Marine zoning revisited: How decades of zoning the Great Barrier Reef has evolved as an effective spatial planning approach for marine ecosystem‐based management

Last modified: 
October 29, 2019 - 3:50pm
Type: Journal Article
Year of publication: 2019
Date published: 10/2019
Authors: Jon Day, Richard Kenchington, John Tanzer, Darren Cameron
Journal title: Aquatic Conservation: Marine and Freshwater Ecosystems
Volume: 29
Issue: S2
Pages: 9 - 32
ISSN: 1052-7613
  1. For more than 40 years, marine zoning has played a key role while evolving as part of the adaptive management of the Great Barrier Reef (GBR) Marine Park. The statutory zoning plan provides the primary integrating component that prohibits many threatening activities and manages the impacts of allowed human activities and competing uses by means of various zones, special management areas and other spatial management tools.
  2. How zoning is applied, however, has changed considerably since the first zoning plan was finalized in 1981. Today, zoning is applied in combination with other layers of marine spatial planning; the effective combination of these management tools provides the integrated approach, considered one of the best for managing a large marine protected area.
  3. The zoning plan provides the foundation for management of the GBR and is the fundamental component of the integrated marine spatial planning approach ensuring high levels of protection for significant areas of the GBR, while also allowing ecologically sustainable use.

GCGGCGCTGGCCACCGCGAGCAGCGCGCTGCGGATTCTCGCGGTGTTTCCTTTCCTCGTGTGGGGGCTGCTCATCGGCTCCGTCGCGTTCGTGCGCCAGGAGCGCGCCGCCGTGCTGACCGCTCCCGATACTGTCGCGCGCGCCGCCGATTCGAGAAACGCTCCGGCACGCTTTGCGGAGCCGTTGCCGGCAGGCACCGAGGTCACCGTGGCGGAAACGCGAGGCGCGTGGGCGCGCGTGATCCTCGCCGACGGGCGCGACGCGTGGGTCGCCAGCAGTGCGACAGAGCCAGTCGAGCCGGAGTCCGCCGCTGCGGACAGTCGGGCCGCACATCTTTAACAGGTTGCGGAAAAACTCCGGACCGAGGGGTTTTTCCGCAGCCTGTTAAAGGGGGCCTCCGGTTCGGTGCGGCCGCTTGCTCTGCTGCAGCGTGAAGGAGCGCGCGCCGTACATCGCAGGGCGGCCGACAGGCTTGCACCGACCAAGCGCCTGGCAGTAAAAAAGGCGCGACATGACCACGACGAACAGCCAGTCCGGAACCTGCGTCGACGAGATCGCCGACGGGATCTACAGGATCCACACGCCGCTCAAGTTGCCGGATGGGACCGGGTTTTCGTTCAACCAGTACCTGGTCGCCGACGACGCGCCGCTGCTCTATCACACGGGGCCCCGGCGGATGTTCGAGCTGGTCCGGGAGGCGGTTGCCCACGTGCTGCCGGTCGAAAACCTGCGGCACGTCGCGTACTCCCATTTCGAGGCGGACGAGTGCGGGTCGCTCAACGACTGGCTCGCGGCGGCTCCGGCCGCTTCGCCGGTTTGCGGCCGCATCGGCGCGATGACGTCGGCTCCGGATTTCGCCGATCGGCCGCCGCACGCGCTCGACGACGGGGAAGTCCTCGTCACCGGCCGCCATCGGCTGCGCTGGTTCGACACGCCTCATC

4. The paper outlines the legal and managerial contexts of zoning, providing 38 lessons that may be useful for marine zoning and ecosystem‐based management elsewhere. It outlines aspects of zoning that have worked well in the GBR Marine Park and what has changed in the light of experience and changing contexts, and seeks to clarify various misconceptions about zoning and marine spatial planning.
  5. The integrated management approach in the GBR utilizes a variety of spatial planning tools, which complement the underlying zoning; some of these comprise statutory management layers (e.g. designated shipping areas, special management areas, plans of management, fishery management arrangements, Traditional Owner agreements, defence training areas); other layers are non‐statutory (e.g. site plans).
  6. This paper is written for planners, managers and decision‐makers considering the use of zoning to achieve effective marine conservation, protection and ecologically sustainable use.
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